However, the downside of an all-political reality is the ignorance that rides the coat tail of partisanship. If we’re talking disasters, we saw it happen back when Katrina hit New Orleans. While the country argued with itself over responsibility (or lack thereof) from FEMA, the Cajun city got privatized and assembled back together like a leaded toy from China.
And we are seeing the same thing happen here in this election now with Isaac. Sure, criticize Romney for telling Jodie to ‘go home and call 211’ but Reid is just as guilty of taking our eyes off the real victims here as well. The argument shifts away from the actual physical and emotional toll Isaac left behind on these people and we find itself mired in talks of the budget and Ayn-Rand-inspired personal responsibility.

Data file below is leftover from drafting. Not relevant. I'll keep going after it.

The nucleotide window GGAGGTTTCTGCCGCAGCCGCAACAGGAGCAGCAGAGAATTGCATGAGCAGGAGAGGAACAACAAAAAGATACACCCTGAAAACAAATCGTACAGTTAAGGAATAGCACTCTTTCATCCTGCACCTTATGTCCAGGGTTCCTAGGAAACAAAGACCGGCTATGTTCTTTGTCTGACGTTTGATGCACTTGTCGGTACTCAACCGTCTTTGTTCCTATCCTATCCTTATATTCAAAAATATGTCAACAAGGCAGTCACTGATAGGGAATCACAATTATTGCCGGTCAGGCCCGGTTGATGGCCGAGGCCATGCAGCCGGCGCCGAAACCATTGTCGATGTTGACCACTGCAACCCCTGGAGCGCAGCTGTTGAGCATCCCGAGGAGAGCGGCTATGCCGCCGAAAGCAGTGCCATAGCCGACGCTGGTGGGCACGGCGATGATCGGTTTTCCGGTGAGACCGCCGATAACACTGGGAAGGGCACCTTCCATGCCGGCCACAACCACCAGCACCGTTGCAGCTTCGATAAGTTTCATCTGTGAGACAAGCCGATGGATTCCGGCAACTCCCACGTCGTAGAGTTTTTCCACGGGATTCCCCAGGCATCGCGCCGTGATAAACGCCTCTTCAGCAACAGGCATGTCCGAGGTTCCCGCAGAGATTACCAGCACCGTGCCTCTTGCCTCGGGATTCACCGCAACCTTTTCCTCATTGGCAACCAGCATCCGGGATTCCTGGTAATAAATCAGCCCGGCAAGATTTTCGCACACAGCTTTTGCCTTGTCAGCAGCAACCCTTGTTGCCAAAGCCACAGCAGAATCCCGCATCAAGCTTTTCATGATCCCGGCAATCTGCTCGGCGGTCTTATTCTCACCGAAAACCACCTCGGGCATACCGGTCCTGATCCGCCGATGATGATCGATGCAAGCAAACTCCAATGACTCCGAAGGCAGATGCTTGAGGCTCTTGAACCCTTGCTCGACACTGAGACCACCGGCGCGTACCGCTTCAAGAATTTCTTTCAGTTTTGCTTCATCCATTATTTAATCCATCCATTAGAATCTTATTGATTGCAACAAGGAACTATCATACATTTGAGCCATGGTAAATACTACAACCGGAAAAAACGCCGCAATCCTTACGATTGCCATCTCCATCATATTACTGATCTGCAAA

In the end, humans are responsible for politics but they never want to be responsible for its side-effects. All this information can be repeated for you by calling 2-1-1.

Rick Santorum Bails On New York GOP’s (Pricey) Dinner

There’s bad news if you forked over $1,000 to New York’s Republican Party to attend its annual dinner: former presidential candidate Rick Santorum won’t be there.

GOP spokeswoman Becky Miller tells the Voice Santorum is out. Santorum, she says, didn’t give a specific reason, but we can only assume the former presidential candidate’s bailing on the pricey dinner has to do with his throwing in the towel in the presidential primary earlier this week.

Santorum and former U.S. House Speaker/now-faux presidential candidate Newt Gingrich were both scheduled to attend the dinner in what state GOP Chairman Ed Cox has pimped as one of the final campaign stops for presidential candidates before the New York primary on April 24. He’s made attempts to hype New York’s GOP as actually “playing a decisive role in this year’s Republican presidential nominating process.”